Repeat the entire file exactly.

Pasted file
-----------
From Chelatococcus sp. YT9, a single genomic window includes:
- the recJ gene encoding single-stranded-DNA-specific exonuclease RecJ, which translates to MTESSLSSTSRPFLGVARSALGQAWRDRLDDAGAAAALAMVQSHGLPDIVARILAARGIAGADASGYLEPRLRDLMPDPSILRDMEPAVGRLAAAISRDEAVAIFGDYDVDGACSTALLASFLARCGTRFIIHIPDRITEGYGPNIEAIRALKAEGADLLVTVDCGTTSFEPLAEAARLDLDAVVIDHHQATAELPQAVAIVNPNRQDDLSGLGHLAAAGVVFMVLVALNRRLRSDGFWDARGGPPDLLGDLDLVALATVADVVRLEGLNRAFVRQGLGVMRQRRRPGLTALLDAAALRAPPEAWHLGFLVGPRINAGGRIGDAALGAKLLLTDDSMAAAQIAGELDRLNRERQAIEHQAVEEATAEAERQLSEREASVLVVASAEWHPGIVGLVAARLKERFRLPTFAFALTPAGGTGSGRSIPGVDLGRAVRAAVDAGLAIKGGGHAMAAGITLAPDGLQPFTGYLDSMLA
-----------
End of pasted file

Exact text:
From Chelatococcus sp. YT9, a single genomic window includes:
- the recJ gene encoding single-stranded-DNA-specific exonuclease RecJ, which translates to MTESSLSSTSRPFLGVARSALGQAWRDRLDDAGAAAALAMVQSHGLPDIVARILAARGIAGADASGYLEPRLRDLMPDPSILRDMEPAVGRLAAAISRDEAVAIFGDYDVDGACSTALLASFLARCGTRFIIHIPDRITEGYGPNIEAIRALKAEGADLLVTVDCGTTSFEPLAEAARLDLDAVVIDHHQATAELPQAVAIVNPNRQDDLSGLGHLAAAGVVFMVLVALNRRLRSDGFWDARGGPPDLLGDLDLVALATVADVVRLEGLNRAFVRQGLGVMRQRRRPGLTALLDAAALRAPPEAWHLGFLVGPRINAGGRIGDAALGAKLLLTDDSMAAAQIAGELDRLNRERQAIEHQAVEEATAEAERQLSEREASVLVVASAEWHPGIVGLVAARLKERFRLPTFAFALTPAGGTGSGRSIPGVDLGRAVRAAVDAGLAIKGGGHAMAAGITLAPDGLQPFTGYLDSMLA